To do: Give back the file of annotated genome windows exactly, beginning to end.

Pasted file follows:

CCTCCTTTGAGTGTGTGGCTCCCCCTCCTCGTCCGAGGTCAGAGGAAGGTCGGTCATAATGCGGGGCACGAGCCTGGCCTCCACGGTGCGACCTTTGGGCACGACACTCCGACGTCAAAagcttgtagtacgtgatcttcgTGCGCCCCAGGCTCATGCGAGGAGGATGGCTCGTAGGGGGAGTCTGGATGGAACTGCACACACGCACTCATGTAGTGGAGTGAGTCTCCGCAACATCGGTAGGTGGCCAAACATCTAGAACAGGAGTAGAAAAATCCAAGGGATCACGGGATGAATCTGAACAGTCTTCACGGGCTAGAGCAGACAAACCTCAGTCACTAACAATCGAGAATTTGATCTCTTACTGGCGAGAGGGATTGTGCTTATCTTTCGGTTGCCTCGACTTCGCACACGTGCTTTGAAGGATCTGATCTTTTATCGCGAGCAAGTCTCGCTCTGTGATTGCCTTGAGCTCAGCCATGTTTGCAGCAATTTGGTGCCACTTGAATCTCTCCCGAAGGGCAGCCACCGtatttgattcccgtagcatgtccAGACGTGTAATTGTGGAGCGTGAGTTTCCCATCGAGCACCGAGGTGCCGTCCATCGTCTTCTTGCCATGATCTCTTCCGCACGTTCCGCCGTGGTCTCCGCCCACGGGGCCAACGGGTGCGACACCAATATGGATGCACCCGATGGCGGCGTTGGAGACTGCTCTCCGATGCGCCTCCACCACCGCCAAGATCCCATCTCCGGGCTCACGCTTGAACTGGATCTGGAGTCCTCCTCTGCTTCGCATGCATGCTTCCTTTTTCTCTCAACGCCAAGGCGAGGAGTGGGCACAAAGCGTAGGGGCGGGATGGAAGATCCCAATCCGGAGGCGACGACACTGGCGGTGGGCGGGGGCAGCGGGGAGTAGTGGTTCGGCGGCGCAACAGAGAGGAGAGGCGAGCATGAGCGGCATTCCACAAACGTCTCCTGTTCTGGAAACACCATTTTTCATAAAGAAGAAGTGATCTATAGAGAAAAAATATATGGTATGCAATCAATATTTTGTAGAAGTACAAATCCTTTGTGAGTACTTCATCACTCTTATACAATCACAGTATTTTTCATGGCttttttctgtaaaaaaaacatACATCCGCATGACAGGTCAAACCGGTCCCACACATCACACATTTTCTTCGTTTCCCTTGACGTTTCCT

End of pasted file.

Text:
CCTCCTTTGAGTGTGTGGCTCCCCCTCCTCGTCCGAGGTCAGAGGAAGGTCGGTCATAATGCGGGGCACGAGCCTGGCCTCCACGGTGCGACCTTTGGGCACGACACTCCGACGTCAAAagcttgtagtacgtgatcttcgTGCGCCCCAGGCTCATGCGAGGAGGATGGCTCGTAGGGGGAGTCTGGATGGAACTGCACACACGCACTCATGTAGTGGAGTGAGTCTCCGCAACATCGGTAGGTGGCCAAACATCTAGAACAGGAGTAGAAAAATCCAAGGGATCACGGGATGAATCTGAACAGTCTTCACGGGCTAGAGCAGACAAACCTCAGTCACTAACAATCGAGAATTTGATCTCTTACTGGCGAGAGGGATTGTGCTTATCTTTCGGTTGCCTCGACTTCGCACACGTGCTTTGAAGGATCTGATCTTTTATCGCGAGCAAGTCTCGCTCTGTGATTGCCTTGAGCTCAGCCATGTTTGCAGCAATTTGGTGCCACTTGAATCTCTCCCGAAGGGCAGCCACCGtatttgattcccgtagcatgtccAGACGTGTAATTGTGGAGCGTGAGTTTCCCATCGAGCACCGAGGTGCCGTCCATCGTCTTCTTGCCATGATCTCTTCCGCACGTTCCGCCGTGGTCTCCGCCCACGGGGCCAACGGGTGCGACACCAATATGGATGCACCCGATGGCGGCGTTGGAGACTGCTCTCCGATGCGCCTCCACCACCGCCAAGATCCCATCTCCGGGCTCACGCTTGAACTGGATCTGGAGTCCTCCTCTGCTTCGCATGCATGCTTCCTTTTTCTCTCAACGCCAAGGCGAGGAGTGGGCACAAAGCGTAGGGGCGGGATGGAAGATCCCAATCCGGAGGCGACGACACTGGCGGTGGGCGGGGGCAGCGGGGAGTAGTGGTTCGGCGGCGCAACAGAGAGGAGAGGCGAGCATGAGCGGCATTCCACAAACGTCTCCTGTTCTGGAAACACCATTTTTCATAAAGAAGAAGTGATCTATAGAGAAAAAATATATGGTATGCAATCAATATTTTGTAGAAGTACAAATCCTTTGTGAGTACTTCATCACTCTTATACAATCACAGTATTTTTCATGGCttttttctgtaaaaaaaacatACATCCGCATGACAGGTCAAACCGGTCCCACACATCACACATTTTCTTCGTTTCCCTTGACGTTTCCT